Acts 1:12-14

Prior to the day of Pentecost, Jesus’ disciples committed themselves to prayer in an upper room (Acts 1:12-14). Jesus told his disciples to wait in Jerusalem until they received the gift God the Father had promised (Acts 1:4). Never underestimate the power of prayer. God has many times used the prayers of his people to accomplish great things.

The nineteenth century Scottish pastor and theologian George Smeaton said of those who prayed in the upper room: “They prayed for the Spirit though they had received the Spirit. They waited for more of the Spirit that they had in compliance with their Lord’s command. This is the true attitude of the Christian church in every age.”

Take for instance the state of affairs in our country before the Second Great Awakening. J. Edwin Orr, a prolific writer and scholar of revivalism, described the situation like this: “Not many people realize that in the wake of the American Revolution […] there was a moral slump. Drunkenness became epidemic. Out of a population of five million, 300,000 were confirmed drunkards; Profanity was of the most shocking kind. For the first time in the history of the American settlement, women were afraid to go out at night for fear of assault. Bank robberies were a daily occurrence. […] The Methodist were losing more members than they were gaining. The Baptist said that they had their most wintry season. The Presbyterians in general assembly deplored the nation’s ungodliness. In a typical Congregational church, the Rev. Samuel Shepherd of Lenox, Massachusetts, in sixteen years had not taken one young person into fellowship. The Lutherans were so languishing that they discussed uniting with Episcopalians who were even worse off. […] The Chief Justice of the United States, John Marshall, wrote to the Bishop of Virginia, James Madison, that the Church ‘was too far gone ever to be redeemed.’”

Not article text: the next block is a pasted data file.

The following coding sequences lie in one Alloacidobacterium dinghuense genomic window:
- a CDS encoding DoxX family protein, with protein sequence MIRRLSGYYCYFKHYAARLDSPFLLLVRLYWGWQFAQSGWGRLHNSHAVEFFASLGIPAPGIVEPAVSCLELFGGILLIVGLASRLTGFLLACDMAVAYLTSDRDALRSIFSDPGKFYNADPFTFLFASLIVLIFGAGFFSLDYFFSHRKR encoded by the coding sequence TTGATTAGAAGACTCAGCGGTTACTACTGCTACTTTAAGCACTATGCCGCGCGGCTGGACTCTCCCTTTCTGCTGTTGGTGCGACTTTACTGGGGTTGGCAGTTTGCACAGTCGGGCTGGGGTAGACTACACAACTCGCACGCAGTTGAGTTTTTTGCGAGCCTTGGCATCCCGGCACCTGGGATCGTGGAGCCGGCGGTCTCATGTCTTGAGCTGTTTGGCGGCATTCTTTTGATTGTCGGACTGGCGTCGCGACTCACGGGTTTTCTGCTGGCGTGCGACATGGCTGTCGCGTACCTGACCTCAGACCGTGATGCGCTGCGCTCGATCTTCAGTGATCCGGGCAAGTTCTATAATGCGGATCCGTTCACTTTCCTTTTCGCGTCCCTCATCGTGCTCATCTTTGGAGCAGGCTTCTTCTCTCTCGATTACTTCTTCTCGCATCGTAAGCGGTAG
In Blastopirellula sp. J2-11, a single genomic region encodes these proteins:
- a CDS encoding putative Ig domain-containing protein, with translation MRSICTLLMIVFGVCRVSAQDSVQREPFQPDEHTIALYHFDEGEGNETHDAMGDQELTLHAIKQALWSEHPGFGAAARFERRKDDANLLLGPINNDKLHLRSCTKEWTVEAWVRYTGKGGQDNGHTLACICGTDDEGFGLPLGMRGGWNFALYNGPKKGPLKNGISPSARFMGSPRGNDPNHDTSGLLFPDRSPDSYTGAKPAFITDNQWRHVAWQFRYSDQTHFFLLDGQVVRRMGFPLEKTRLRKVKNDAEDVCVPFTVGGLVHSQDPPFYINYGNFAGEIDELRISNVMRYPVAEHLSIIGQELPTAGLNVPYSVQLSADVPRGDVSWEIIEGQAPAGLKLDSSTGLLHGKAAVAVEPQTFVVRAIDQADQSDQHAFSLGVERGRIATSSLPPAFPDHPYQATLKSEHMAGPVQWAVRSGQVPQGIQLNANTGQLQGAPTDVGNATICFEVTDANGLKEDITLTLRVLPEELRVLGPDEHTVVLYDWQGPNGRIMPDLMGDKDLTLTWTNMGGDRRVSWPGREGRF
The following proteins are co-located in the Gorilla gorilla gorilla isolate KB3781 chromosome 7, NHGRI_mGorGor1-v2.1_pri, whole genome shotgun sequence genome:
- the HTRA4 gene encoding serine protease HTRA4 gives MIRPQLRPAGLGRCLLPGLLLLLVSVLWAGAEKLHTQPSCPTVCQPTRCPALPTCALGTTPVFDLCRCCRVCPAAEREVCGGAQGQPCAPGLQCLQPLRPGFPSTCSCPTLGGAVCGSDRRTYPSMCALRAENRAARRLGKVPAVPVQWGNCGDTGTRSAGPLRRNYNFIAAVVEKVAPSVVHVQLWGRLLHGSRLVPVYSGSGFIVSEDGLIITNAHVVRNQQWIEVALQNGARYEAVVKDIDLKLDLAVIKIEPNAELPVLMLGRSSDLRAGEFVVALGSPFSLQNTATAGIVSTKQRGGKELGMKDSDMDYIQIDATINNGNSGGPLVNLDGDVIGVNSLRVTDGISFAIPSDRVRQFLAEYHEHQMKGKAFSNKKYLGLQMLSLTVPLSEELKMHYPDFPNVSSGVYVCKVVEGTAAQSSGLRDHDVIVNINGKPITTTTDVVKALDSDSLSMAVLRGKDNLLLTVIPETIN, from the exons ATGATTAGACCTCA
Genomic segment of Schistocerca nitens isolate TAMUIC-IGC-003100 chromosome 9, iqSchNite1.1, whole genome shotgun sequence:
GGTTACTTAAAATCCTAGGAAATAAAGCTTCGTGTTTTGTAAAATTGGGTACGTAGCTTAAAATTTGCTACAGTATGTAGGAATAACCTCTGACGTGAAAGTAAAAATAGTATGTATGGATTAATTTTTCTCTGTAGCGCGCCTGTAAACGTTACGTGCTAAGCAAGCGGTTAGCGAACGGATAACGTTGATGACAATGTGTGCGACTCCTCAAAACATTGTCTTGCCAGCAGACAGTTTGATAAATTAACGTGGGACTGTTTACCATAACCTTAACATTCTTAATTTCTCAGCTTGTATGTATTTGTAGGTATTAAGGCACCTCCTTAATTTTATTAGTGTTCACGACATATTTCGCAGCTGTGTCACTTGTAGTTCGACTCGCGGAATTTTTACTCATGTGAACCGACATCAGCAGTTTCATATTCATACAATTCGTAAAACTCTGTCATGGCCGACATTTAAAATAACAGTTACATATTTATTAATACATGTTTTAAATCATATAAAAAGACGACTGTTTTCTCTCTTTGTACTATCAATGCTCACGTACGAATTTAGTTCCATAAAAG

Do you see the similarities? Replace epidemic of drunkenness with epidemic of opioids, and it sounds eerily like today.

This all changed during the Second Great Awakening, which started with a call for prayer in Scotland that worked its way to Britain and then traveled over the Atlantic to America. As one scholar put it, “There has never been a spiritual awakening in any country or locality that did not begin in united prayer.”

What if we are getting the diagnosis wrong? What if the solution to our problems are not political, economic, or diplomatic? What if they are spiritual? Like those disciples in the upper room, let us pray for revival for ourselves and around the globe.

What if only prayer can fix this? (Acts 1:12-14)

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